I recently came across an essay written by Eve Ensler that is powerful and heart wrenching. It’s a must-read for any woman who has suffered or potentially will suffer at the hands of a rapist. And yes, every last woman is at risk no matter your age, religion, race or socio-economic standing. It’s also a must-read for fathers and grandfathers, uncles and brothers and church leaders and politicians. All of whom are also at risk of being assaulted by another human being or of loving someone who has been.
Ms. Ensler’s essay is one of the most articulate, honest and heartfelt answers to the question of what rape does to the human soul.
It is one of the reasons behind YA’s dark nature: reality is terrifying. Also, for some kids, fictional characters–found on their library shelves at school–are the only people they trust to help them navigate the tragedies of their lives. They are the ones who don’t judge.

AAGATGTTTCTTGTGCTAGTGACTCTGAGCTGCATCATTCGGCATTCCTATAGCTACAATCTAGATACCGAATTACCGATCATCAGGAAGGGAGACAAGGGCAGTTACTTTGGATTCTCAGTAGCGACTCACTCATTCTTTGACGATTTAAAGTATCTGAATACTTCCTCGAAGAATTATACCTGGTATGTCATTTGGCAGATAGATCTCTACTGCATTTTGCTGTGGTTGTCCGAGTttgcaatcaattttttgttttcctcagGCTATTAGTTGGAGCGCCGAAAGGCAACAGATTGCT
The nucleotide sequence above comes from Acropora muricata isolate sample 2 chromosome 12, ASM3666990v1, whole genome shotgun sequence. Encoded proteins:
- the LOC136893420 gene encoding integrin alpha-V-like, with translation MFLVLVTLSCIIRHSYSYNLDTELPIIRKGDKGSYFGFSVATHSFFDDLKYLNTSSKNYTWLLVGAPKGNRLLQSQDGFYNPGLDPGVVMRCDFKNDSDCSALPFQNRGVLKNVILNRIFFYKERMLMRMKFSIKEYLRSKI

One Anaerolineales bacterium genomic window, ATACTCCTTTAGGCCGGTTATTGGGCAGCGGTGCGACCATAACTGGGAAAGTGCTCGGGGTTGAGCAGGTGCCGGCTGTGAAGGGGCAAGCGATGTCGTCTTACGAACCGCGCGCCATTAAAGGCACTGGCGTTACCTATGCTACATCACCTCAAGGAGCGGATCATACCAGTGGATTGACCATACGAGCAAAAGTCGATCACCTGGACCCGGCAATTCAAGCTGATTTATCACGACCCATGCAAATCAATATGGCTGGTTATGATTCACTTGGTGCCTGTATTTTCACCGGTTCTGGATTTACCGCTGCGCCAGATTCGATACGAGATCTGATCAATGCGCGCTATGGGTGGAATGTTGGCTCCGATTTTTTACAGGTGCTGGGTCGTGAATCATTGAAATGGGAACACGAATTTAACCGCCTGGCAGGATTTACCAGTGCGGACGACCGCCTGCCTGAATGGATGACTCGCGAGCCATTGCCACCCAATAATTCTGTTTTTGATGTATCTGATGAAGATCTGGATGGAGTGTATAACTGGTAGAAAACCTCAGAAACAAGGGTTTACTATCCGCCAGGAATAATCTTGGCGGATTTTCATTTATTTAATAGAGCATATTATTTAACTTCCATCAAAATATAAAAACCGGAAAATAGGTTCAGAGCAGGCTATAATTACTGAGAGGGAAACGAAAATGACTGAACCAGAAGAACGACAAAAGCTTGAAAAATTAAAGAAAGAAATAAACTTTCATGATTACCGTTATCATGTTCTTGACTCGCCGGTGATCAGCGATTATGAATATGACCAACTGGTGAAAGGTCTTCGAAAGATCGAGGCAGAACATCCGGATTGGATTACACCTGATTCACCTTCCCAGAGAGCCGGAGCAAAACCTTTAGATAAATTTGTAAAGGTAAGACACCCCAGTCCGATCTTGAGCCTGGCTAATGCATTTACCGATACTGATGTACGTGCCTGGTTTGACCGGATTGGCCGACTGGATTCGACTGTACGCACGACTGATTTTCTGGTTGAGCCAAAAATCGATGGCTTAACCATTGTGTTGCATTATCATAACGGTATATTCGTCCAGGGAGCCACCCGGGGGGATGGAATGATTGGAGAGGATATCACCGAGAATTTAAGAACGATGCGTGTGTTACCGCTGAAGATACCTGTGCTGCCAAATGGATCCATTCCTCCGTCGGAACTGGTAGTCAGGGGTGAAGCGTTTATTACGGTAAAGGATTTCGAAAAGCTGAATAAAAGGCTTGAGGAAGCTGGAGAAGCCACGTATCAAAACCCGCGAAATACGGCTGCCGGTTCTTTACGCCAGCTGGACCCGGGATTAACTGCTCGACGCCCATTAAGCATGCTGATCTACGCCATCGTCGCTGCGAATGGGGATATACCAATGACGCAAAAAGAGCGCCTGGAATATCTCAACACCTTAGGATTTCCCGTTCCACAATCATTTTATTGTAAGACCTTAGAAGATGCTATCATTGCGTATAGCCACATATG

Dark YA does not perpetuate dark themes. Rather it examines all angles of tough issues and gives kids hope. It declares that they are not alone in their struggles. It proves that someone, somewhere cares. It shows that someone inexplicably gets it. Gets them.
It strengthens and helps heal as it gives voice to the reality–so tragic and terrifying–that many of us will never understand. Knock on wood.
Read Eve Ensler’s letter on rape. Support the ones you care about. And for the love of all that’s human, don’t be so quick to decry dark YA themes that sicken you or make you uncomfortable. Because reality is such that someone already experienced the pain you can’t stand to read, and more will follow.
Hurt does not discriminate. People do.
Dark YA can help break down the walls and heal a nation that suffers by its own hands. So, please help me make a list of novels that aim to do just that.
I’ll start: Want to Go Private? by Sarah Darer Littman